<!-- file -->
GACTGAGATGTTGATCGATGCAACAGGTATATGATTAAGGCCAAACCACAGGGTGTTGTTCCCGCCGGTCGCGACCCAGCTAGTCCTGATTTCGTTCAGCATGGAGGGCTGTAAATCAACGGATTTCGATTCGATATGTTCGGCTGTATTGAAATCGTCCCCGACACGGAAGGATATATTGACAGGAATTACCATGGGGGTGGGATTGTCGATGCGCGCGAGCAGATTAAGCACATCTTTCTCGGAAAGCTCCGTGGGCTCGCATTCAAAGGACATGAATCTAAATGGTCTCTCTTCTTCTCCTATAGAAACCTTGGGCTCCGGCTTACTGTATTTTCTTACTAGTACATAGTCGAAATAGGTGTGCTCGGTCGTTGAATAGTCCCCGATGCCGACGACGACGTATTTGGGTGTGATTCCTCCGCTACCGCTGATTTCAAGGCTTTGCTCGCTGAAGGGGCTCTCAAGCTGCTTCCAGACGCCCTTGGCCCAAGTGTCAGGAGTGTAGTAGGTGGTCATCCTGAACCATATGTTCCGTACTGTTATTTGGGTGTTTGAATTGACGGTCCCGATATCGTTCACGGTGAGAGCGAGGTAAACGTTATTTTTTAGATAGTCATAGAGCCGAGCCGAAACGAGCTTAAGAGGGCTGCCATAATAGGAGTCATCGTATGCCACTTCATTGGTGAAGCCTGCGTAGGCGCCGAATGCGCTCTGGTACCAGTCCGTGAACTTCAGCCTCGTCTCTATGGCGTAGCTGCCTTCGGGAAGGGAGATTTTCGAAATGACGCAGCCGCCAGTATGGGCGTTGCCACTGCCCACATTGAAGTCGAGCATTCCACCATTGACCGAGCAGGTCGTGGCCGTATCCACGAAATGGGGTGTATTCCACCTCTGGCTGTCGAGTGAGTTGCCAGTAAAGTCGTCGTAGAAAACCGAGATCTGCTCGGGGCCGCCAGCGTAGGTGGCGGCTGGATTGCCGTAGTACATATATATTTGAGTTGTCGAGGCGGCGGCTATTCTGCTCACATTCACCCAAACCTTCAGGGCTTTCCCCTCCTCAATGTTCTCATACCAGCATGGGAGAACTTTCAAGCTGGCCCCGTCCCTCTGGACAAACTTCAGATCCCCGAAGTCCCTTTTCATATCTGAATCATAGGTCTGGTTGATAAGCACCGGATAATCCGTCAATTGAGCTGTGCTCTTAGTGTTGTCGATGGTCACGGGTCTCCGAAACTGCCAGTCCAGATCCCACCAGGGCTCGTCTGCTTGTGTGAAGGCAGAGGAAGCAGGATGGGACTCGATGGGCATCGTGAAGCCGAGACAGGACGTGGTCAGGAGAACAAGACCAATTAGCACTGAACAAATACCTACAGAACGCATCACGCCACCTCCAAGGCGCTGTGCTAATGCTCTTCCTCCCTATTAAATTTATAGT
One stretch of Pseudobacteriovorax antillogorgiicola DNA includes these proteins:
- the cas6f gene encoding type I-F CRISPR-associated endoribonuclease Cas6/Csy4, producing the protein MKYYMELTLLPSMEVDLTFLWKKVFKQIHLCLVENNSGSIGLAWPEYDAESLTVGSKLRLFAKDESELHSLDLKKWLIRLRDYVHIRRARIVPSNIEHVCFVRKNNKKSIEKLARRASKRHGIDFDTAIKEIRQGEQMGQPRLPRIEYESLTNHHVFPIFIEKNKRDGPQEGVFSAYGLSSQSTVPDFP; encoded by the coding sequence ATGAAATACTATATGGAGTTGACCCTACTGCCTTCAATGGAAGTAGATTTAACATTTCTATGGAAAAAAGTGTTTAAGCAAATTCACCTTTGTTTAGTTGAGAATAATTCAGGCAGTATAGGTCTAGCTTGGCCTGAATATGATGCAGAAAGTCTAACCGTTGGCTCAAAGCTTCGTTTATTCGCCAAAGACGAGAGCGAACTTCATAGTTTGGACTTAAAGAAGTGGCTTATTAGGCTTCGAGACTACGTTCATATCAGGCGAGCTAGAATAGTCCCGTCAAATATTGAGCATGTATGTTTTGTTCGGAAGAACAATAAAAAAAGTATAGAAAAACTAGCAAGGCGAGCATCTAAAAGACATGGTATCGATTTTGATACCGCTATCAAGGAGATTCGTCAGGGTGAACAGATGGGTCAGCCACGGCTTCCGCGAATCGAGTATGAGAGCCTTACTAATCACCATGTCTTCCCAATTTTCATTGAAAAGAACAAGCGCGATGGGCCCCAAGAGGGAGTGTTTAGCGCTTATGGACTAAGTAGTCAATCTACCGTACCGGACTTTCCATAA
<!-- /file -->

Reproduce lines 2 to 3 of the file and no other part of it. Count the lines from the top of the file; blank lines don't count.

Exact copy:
One stretch of Pseudobacteriovorax antillogorgiicola DNA includes these proteins:
- the cas6f gene encoding type I-F CRISPR-associated endoribonuclease Cas6/Csy4, producing the protein MKYYMELTLLPSMEVDLTFLWKKVFKQIHLCLVENNSGSIGLAWPEYDAESLTVGSKLRLFAKDESELHSLDLKKWLIRLRDYVHIRRARIVPSNIEHVCFVRKNNKKSIEKLARRASKRHGIDFDTAIKEIRQGEQMGQPRLPRIEYESLTNHHVFPIFIEKNKRDGPQEGVFSAYGLSSQSTVPDFP; encoded by the coding sequence ATGAAATACTATATGGAGTTGACCCTACTGCCTTCAATGGAAGTAGATTTAACATTTCTATGGAAAAAAGTGTTTAAGCAAATTCACCTTTGTTTAGTTGAGAATAATTCAGGCAGTATAGGTCTAGCTTGGCCTGAATATGATGCAGAAAGTCTAACCGTTGGCTCAAAGCTTCGTTTATTCGCCAAAGACGAGAGCGAACTTCATAGTTTGGACTTAAAGAAGTGGCTTATTAGGCTTCGAGACTACGTTCATATCAGGCGAGCTAGAATAGTCCCGTCAAATATTGAGCATGTATGTTTTGTTCGGAAGAACAATAAAAAAAGTATAGAAAAACTAGCAAGGCGAGCATCTAAAAGACATGGTATCGATTTTGATACCGCTATCAAGGAGATTCGTCAGGGTGAACAGATGGGTCAGCCACGGCTTCCGCGAATCGAGTATGAGAGCCTTACTAATCACCATGTCTTCCCAATTTTCATTGAAAAGAACAAGCGCGATGGGCCCCAAGAGGGAGTGTTTAGCGCTTATGGACTAAGTAGTCAATCTACCGTACCGGACTTTCCATAA